(Cool Story #4:  Coincidentally, another KROQ story.  When I lived in Los Angeles, I worked for a furniture rental company and I did design and project management for work station installations.  Doesn't sound fun, I know, but I really liked it.  One day in Burbank, I was helping my installers bring stuff up from the truck in the freight elevator.  The building we were delivering to also housed KROQ.  People hang out in the lobby occasionally to stalk musicians who might be visiting the station on that day, so they take the real big ones up in the freight elevator for some privacy.  So as I helped bring another load up, I rolled in an Aeron chair, made by Herman Miller.  It's the really cool mesh chair that all the other ones you see at Office Depot are copying.  It's a very expensive ($1,000) office chair that still makes me drool a bit.  Here's a pic:





Just before the door closed, I hear a "hold the door, please," and in walks Snoop Dogg along with a couple of his friends.  They're heading up to KROQ for an interview.  Growing up in Los Angeles, I've always prided myself on not ogling celebrities when I run into them, so I just nodded and said, "Hey."  Snoop looked at me and then looked at the Aeron chair and pointed.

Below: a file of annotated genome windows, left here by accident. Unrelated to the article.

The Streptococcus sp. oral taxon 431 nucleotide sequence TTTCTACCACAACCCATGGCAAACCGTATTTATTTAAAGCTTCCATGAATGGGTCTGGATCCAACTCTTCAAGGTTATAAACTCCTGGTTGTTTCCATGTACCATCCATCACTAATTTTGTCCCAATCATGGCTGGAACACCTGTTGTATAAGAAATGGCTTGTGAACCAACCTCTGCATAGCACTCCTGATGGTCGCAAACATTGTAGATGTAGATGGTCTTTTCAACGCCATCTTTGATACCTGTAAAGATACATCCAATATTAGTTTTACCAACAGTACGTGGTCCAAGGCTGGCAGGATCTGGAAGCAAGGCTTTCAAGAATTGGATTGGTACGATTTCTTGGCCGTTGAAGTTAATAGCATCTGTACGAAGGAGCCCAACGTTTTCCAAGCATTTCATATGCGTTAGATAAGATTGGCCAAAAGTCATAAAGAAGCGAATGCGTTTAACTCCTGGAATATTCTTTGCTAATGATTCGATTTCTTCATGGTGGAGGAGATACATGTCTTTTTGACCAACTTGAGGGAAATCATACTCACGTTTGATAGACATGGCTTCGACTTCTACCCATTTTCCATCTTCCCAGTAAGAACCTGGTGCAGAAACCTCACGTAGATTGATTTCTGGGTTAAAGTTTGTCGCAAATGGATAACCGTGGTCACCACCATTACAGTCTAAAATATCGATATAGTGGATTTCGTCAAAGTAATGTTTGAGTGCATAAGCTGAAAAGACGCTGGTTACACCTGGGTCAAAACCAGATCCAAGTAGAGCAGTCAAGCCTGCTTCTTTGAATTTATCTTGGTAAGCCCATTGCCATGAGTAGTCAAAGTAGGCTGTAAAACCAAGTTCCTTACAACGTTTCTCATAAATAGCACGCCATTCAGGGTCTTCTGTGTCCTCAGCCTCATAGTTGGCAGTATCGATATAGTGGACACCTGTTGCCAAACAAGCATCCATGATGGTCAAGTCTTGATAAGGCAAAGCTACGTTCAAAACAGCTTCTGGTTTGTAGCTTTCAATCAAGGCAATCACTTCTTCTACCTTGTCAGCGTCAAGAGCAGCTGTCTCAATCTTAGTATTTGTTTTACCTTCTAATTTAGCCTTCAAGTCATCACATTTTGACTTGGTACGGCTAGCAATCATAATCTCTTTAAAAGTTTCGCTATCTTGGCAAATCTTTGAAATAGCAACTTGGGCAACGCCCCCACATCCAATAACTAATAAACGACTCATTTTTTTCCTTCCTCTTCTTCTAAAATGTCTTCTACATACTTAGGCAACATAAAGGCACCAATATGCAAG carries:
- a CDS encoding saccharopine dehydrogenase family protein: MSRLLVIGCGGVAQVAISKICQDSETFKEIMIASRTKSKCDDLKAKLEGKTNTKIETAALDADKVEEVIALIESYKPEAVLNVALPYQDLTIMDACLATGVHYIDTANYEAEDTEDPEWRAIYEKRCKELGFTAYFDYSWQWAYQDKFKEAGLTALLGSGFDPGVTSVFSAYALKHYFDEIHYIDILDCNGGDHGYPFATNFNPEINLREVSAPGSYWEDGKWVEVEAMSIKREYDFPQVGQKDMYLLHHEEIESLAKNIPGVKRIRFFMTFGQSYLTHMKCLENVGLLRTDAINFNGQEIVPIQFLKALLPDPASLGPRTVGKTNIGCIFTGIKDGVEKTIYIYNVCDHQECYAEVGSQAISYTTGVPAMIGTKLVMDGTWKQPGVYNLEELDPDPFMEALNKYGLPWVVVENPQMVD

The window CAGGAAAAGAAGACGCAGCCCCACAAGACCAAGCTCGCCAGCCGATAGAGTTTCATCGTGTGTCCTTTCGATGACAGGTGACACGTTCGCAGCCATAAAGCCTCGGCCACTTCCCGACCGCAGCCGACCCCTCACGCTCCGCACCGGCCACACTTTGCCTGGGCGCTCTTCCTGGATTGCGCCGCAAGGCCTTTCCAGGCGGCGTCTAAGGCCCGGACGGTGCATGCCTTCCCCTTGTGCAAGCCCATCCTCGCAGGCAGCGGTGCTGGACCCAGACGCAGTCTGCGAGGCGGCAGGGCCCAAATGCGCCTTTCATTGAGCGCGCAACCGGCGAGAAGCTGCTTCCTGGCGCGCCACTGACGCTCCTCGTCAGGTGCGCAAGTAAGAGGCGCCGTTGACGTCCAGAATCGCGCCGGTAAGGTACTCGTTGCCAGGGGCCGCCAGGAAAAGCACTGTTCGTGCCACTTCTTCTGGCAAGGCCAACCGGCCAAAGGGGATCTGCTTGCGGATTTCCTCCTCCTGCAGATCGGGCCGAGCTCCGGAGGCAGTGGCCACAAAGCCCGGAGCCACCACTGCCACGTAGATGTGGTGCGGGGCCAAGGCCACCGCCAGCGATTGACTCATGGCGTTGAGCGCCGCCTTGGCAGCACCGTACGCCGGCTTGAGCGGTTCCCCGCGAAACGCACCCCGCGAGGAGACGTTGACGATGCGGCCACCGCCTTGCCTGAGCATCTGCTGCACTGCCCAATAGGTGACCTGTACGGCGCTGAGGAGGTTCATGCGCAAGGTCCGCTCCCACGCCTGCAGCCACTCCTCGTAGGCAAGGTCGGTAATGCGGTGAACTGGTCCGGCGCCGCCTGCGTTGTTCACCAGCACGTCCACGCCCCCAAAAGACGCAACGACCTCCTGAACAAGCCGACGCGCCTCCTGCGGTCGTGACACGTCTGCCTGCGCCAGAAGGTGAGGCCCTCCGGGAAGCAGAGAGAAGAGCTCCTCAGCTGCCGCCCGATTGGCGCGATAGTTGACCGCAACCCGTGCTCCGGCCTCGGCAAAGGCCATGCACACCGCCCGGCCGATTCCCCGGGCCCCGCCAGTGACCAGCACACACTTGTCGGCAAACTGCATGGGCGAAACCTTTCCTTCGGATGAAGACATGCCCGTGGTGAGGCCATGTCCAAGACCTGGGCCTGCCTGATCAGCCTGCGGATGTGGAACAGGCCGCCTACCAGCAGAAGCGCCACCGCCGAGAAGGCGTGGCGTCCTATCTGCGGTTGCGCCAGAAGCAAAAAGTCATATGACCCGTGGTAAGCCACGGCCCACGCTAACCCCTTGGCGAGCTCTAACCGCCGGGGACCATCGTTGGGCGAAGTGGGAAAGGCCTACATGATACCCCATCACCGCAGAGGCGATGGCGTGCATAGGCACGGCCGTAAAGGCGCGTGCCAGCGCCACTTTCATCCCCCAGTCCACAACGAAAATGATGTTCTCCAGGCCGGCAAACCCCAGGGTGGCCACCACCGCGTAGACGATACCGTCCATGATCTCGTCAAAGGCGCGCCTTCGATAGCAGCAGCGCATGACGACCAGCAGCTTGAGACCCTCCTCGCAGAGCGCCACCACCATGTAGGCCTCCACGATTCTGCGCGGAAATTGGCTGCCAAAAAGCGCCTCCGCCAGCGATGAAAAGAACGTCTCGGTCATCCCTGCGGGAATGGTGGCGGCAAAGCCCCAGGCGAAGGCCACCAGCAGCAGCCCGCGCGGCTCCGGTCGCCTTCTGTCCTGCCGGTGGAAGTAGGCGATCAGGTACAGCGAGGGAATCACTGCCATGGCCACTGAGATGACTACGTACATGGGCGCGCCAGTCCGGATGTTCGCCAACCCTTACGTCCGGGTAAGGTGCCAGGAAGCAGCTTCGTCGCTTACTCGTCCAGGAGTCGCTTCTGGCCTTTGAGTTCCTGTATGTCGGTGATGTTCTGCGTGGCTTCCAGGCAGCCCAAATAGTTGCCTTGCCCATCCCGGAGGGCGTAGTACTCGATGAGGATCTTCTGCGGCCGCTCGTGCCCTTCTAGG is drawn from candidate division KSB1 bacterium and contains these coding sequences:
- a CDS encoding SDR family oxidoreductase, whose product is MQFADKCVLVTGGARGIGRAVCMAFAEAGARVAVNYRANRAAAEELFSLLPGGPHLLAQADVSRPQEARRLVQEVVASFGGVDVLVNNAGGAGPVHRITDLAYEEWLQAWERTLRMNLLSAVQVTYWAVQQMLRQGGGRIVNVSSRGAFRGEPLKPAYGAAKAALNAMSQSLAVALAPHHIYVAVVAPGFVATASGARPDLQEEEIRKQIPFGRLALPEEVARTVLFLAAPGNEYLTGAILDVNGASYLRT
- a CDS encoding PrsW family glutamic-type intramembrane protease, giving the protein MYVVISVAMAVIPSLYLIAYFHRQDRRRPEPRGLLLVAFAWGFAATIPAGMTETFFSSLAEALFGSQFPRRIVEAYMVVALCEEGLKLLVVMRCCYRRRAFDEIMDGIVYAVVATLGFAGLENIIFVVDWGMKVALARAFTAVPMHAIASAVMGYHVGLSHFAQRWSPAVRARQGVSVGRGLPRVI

"That's one funky lookin' chair," he said.

"It's very cool and extremely comfortable," I said.


He pointed again and said, "You mind?" 


I shook my head no at his request to sit in the chair and said, "Go ahead."


Snoop sat down in the Aeron chair and wiggled his butt around a bit and exhaled.  I showed him all of the adjustments as we rode up the elevator just to pass the time.  As he sat there, he said "That is one damn fine chair,"  I thanked him and then he looked at one of his guys and just nodded.  As they were exiting the elevator to go to KROQ, his guy stayed back and asked for my card.  I gave it to him and we ended up selling Snoop a couple of Aeron chairs.


If you see video of any recording studio, the chairs you're more likely to see than not behind the mixing board are Aeron chairs.  I have no idea where in the timeline of "Aeron chairs in the studio" my encounter with Snoop happened, but it was in early 1997, so who knows...)
1 Response
  1. Ramon Says:

    Kick ass story about Snoop. Didn't realize that KROQ was that diverse nowadays, but, I guess it shouldn't surprise me.

    Hope all is well with you.

    Ramon